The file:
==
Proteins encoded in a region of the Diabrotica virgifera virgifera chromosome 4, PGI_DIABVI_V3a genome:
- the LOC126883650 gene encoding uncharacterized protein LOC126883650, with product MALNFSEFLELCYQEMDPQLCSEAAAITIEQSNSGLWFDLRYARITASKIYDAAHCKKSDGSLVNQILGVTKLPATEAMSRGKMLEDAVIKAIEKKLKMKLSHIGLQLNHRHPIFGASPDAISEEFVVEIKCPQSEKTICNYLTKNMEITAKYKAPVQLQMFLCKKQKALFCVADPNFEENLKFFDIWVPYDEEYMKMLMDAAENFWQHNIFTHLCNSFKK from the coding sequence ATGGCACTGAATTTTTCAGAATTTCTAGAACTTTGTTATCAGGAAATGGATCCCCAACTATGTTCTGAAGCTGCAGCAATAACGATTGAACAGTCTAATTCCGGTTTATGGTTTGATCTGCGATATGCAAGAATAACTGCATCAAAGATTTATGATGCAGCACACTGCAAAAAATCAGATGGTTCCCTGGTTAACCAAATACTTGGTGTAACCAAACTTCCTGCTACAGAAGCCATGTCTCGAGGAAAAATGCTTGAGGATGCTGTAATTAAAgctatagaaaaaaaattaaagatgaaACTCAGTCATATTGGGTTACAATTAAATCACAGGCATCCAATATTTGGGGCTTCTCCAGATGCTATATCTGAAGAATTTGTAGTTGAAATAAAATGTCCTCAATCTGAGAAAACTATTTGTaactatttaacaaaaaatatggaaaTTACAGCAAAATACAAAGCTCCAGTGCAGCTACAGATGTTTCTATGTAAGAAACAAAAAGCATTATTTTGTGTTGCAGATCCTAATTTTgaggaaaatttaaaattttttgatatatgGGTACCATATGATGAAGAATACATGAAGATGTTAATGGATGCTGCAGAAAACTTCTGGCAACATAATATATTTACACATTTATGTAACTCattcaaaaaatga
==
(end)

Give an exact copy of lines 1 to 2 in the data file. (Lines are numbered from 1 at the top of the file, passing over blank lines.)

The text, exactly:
Proteins encoded in a region of the Diabrotica virgifera virgifera chromosome 4, PGI_DIABVI_V3a genome:
- the LOC126883650 gene encoding uncharacterized protein LOC126883650, with product MALNFSEFLELCYQEMDPQLCSEAAAITIEQSNSGLWFDLRYARITASKIYDAAHCKKSDGSLVNQILGVTKLPATEAMSRGKMLEDAVIKAIEKKLKMKLSHIGLQLNHRHPIFGASPDAISEEFVVEIKCPQSEKTICNYLTKNMEITAKYKAPVQLQMFLCKKQKALFCVADPNFEENLKFFDIWVPYDEEYMKMLMDAAENFWQHNIFTHLCNSFKK from the coding sequence ATGGCACTGAATTTTTCAGAATTTCTAGAACTTTGTTATCAGGAAATGGATCCCCAACTATGTTCTGAAGCTGCAGCAATAACGATTGAACAGTCTAATTCCGGTTTATGGTTTGATCTGCGATATGCAAGAATAACTGCATCAAAGATTTATGATGCAGCACACTGCAAAAAATCAGATGGTTCCCTGGTTAACCAAATACTTGGTGTAACCAAACTTCCTGCTACAGAAGCCATGTCTCGAGGAAAAATGCTTGAGGATGCTGTAATTAAAgctatagaaaaaaaattaaagatgaaACTCAGTCATATTGGGTTACAATTAAATCACAGGCATCCAATATTTGGGGCTTCTCCAGATGCTATATCTGAAGAATTTGTAGTTGAAATAAAATGTCCTCAATCTGAGAAAACTATTTGTaactatttaacaaaaaatatggaaaTTACAGCAAAATACAAAGCTCCAGTGCAGCTACAGATGTTTCTATGTAAGAAACAAAAAGCATTATTTTGTGTTGCAGATCCTAATTTTgaggaaaatttaaaattttttgatatatgGGTACCATATGATGAAGAATACATGAAGATGTTAATGGATGCTGCAGAAAACTTCTGGCAACATAATATATTTACACATTTATGTAACTCattcaaaaaatga